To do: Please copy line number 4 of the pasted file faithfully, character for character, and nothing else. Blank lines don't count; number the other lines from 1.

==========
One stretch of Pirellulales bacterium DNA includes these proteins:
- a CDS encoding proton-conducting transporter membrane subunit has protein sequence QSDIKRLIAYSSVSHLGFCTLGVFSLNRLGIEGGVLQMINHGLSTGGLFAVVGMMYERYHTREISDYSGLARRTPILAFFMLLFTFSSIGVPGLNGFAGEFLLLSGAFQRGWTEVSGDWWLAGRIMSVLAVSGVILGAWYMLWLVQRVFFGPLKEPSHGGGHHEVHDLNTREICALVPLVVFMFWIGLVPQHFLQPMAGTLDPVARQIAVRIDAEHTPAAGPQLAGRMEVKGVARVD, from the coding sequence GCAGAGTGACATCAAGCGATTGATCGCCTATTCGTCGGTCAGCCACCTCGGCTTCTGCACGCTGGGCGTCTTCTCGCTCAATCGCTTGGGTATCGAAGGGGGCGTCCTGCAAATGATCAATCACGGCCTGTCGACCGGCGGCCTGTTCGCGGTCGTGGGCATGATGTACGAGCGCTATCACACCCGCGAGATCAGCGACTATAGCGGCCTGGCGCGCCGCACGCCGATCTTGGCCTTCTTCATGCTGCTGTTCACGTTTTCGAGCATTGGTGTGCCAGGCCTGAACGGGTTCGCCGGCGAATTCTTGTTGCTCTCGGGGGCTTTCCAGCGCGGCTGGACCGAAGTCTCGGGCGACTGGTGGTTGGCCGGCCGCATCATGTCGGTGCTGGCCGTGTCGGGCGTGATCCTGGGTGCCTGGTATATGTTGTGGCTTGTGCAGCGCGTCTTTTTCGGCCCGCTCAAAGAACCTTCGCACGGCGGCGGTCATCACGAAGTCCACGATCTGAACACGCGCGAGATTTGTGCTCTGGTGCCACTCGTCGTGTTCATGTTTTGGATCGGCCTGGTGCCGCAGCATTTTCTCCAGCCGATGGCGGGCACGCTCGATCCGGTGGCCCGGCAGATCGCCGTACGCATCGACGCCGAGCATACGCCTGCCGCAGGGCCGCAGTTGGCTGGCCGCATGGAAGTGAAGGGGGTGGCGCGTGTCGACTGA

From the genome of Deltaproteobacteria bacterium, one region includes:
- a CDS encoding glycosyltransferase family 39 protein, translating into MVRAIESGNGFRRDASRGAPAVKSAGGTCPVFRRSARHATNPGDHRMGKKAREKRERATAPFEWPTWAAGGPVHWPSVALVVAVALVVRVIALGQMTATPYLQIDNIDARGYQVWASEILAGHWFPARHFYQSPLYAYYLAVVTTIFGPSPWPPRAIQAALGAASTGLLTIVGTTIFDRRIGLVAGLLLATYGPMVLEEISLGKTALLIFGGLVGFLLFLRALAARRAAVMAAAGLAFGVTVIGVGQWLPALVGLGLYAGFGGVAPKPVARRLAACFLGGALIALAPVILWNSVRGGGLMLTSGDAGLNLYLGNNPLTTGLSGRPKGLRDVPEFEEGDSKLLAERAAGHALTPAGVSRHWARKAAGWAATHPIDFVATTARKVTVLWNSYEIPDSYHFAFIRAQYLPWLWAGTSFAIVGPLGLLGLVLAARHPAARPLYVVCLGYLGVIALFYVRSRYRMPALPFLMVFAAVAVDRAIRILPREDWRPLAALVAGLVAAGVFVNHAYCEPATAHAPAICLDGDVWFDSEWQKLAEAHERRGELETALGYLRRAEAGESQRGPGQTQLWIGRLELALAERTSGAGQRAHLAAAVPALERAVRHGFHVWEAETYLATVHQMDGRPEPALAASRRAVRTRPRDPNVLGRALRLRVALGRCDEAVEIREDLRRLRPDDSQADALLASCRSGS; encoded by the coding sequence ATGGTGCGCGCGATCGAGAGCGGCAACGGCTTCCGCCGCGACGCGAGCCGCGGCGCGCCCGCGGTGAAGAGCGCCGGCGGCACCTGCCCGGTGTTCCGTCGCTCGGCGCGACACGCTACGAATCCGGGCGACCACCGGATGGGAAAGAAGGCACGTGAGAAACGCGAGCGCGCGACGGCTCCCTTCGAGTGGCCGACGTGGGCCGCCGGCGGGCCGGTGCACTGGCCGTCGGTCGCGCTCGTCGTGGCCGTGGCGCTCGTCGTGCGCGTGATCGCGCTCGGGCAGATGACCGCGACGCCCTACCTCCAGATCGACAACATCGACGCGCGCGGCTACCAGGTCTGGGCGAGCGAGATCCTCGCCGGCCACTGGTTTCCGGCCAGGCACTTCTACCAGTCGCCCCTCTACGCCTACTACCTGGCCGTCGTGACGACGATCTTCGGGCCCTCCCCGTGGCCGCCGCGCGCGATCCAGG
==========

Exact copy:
- a CDS encoding glycosyltransferase family 39 protein, translating into MVRAIESGNGFRRDASRGAPAVKSAGGTCPVFRRSARHATNPGDHRMGKKAREKRERATAPFEWPTWAAGGPVHWPSVALVVAVALVVRVIALGQMTATPYLQIDNIDARGYQVWASEILAGHWFPARHFYQSPLYAYYLAVVTTIFGPSPWPPRAIQAALGAASTGLLTIVGTTIFDRRIGLVAGLLLATYGPMVLEEISLGKTALLIFGGLVGFLLFLRALAARRAAVMAAAGLAFGVTVIGVGQWLPALVGLGLYAGFGGVAPKPVARRLAACFLGGALIALAPVILWNSVRGGGLMLTSGDAGLNLYLGNNPLTTGLSGRPKGLRDVPEFEEGDSKLLAERAAGHALTPAGVSRHWARKAAGWAATHPIDFVATTARKVTVLWNSYEIPDSYHFAFIRAQYLPWLWAGTSFAIVGPLGLLGLVLAARHPAARPLYVVCLGYLGVIALFYVRSRYRMPALPFLMVFAAVAVDRAIRILPREDWRPLAALVAGLVAAGVFVNHAYCEPATAHAPAICLDGDVWFDSEWQKLAEAHERRGELETALGYLRRAEAGESQRGPGQTQLWIGRLELALAERTSGAGQRAHLAAAVPALERAVRHGFHVWEAETYLATVHQMDGRPEPALAASRRAVRTRPRDPNVLGRALRLRVALGRCDEAVEIREDLRRLRPDDSQADALLASCRSGS; encoded by the coding sequence ATGGTGCGCGCGATCGAGAGCGGCAACGGCTTCCGCCGCGACGCGAGCCGCGGCGCGCCCGCGGTGAAGAGCGCCGGCGGCACCTGCCCGGTGTTCCGTCGCTCGGCGCGACACGCTACGAATCCGGGCGACCACCGGATGGGAAAGAAGGCACGTGAGAAACGCGAGCGCGCGACGGCTCCCTTCGAGTGGCCGACGTGGGCCGCCGGCGGGCCGGTGCACTGGCCGTCGGTCGCGCTCGTCGTGGCCGTGGCGCTCGTCGTGCGCGTGATCGCGCTCGGGCAGATGACCGCGACGCCCTACCTCCAGATCGACAACATCGACGCGCGCGGCTACCAGGTCTGGGCGAGCGAGATCCTCGCCGGCCACTGGTTTCCGGCCAGGCACTTCTACCAGTCGCCCCTCTACGCCTACTACCTGGCCGTCGTGACGACGATCTTCGGGCCCTCCCCGTGGCCGCCGCGCGCGATCCAGG